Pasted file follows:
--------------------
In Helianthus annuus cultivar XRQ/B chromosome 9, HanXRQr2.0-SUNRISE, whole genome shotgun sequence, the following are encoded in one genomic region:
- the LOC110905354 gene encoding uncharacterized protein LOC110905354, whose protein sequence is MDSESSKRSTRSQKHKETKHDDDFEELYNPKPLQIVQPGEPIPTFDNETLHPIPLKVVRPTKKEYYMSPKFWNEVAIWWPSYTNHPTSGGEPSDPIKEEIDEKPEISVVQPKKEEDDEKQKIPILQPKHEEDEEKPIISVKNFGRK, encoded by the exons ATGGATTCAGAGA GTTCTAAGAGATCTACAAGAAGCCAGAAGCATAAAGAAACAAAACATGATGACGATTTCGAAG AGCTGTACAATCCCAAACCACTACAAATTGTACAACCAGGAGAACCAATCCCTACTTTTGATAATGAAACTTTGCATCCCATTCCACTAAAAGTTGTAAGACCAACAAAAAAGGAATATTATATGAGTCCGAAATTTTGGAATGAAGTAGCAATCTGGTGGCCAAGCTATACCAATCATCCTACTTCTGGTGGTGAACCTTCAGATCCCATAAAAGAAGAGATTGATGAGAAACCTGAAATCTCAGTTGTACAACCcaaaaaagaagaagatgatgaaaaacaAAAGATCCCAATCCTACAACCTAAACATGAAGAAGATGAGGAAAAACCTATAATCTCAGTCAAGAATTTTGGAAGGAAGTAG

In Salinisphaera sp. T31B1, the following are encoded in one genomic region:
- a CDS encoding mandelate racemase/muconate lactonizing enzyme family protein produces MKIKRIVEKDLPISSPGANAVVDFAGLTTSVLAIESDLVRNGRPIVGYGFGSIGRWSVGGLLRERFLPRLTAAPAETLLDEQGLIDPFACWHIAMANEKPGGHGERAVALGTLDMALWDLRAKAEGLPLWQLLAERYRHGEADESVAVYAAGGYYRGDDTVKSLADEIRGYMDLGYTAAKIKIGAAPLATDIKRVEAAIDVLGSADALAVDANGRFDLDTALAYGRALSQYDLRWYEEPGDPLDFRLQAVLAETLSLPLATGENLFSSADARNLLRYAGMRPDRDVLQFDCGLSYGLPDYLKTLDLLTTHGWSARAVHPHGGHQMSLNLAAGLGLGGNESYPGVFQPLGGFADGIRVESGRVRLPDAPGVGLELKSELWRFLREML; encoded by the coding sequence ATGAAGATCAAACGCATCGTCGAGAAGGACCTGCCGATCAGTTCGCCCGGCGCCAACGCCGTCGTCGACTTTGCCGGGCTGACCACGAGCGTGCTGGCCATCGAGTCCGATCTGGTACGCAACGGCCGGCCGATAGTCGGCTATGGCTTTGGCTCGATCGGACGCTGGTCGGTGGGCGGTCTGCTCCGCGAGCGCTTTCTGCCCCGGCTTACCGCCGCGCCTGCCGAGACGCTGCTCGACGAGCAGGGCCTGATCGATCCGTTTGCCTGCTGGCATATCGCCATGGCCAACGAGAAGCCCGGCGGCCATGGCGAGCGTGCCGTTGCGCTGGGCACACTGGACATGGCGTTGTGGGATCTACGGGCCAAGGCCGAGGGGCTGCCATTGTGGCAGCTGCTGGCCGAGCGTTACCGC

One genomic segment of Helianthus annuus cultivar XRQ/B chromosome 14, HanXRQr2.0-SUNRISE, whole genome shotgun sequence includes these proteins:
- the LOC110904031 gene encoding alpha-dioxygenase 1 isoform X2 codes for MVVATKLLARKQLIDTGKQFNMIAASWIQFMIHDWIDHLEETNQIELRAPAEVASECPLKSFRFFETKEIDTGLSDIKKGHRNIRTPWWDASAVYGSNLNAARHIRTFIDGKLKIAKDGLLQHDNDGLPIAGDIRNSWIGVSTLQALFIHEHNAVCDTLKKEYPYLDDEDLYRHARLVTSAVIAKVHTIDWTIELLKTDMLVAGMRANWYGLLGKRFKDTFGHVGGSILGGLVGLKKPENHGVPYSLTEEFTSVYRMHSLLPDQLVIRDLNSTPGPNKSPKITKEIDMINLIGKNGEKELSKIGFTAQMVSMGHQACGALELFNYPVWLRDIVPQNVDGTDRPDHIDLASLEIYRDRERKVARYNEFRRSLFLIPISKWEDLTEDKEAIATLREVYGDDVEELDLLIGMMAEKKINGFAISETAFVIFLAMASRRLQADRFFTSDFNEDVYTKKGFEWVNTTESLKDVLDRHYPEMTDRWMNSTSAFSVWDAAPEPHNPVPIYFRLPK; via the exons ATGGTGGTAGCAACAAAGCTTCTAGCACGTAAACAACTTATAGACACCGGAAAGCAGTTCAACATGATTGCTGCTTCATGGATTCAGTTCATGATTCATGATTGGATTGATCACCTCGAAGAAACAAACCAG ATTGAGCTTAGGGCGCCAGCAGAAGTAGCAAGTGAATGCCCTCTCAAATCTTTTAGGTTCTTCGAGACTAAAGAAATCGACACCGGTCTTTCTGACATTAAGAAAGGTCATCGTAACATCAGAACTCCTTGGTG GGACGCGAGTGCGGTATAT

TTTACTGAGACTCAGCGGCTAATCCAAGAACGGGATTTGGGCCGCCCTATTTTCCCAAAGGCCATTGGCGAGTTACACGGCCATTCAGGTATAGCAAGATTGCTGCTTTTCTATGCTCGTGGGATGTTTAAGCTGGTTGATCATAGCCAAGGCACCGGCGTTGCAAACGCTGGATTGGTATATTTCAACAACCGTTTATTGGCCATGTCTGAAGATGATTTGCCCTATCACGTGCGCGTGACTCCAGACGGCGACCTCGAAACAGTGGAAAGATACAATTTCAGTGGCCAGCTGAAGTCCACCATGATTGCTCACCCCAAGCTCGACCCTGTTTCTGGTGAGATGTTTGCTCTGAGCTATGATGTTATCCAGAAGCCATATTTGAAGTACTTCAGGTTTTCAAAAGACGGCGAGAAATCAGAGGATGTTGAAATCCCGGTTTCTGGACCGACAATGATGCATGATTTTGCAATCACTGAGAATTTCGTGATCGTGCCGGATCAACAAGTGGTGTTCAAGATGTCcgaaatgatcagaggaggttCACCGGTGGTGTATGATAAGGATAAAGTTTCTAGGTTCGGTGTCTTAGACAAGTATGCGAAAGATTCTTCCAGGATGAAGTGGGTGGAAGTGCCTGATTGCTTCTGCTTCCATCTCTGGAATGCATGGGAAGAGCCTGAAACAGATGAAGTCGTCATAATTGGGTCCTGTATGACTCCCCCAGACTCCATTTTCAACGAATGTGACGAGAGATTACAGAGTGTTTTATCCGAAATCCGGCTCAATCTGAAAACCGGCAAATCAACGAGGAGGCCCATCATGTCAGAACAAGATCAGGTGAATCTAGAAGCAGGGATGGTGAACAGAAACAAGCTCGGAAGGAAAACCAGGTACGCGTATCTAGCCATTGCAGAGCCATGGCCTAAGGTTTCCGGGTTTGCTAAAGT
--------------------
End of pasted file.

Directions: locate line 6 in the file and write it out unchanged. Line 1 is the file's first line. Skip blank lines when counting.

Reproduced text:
- the LOC110904031 gene encoding alpha-dioxygenase 1 isoform X2 codes for MVVATKLLARKQLIDTGKQFNMIAASWIQFMIHDWIDHLEETNQIELRAPAEVASECPLKSFRFFETKEIDTGLSDIKKGHRNIRTPWWDASAVYGSNLNAARHIRTFIDGKLKIAKDGLLQHDNDGLPIAGDIRNSWIGVSTLQALFIHEHNAVCDTLKKEYPYLDDEDLYRHARLVTSAVIAKVHTIDWTIELLKTDMLVAGMRANWYGLLGKRFKDTFGHVGGSILGGLVGLKKPENHGVPYSLTEEFTSVYRMHSLLPDQLVIRDLNSTPGPNKSPKITKEIDMINLIGKNGEKELSKIGFTAQMVSMGHQACGALELFNYPVWLRDIVPQNVDGTDRPDHIDLASLEIYRDRERKVARYNEFRRSLFLIPISKWEDLTEDKEAIATLREVYGDDVEELDLLIGMMAEKKINGFAISETAFVIFLAMASRRLQADRFFTSDFNEDVYTKKGFEWVNTTESLKDVLDRHYPEMTDRWMNSTSAFSVWDAAPEPHNPVPIYFRLPK; via the exons ATGGTGGTAGCAACAAAGCTTCTAGCACGTAAACAACTTATAGACACCGGAAAGCAGTTCAACATGATTGCTGCTTCATGGATTCAGTTCATGATTCATGATTGGATTGATCACCTCGAAGAAACAAACCAG ATTGAGCTTAGGGCGCCAGCAGAAGTAGCAAGTGAATGCCCTCTCAAATCTTTTAGGTTCTTCGAGACTAAAGAAATCGACACCGGTCTTTCTGACATTAAGAAAGGTCATCGTAACATCAGAACTCCTTGGTG GGACGCGAGTGCGGTATAT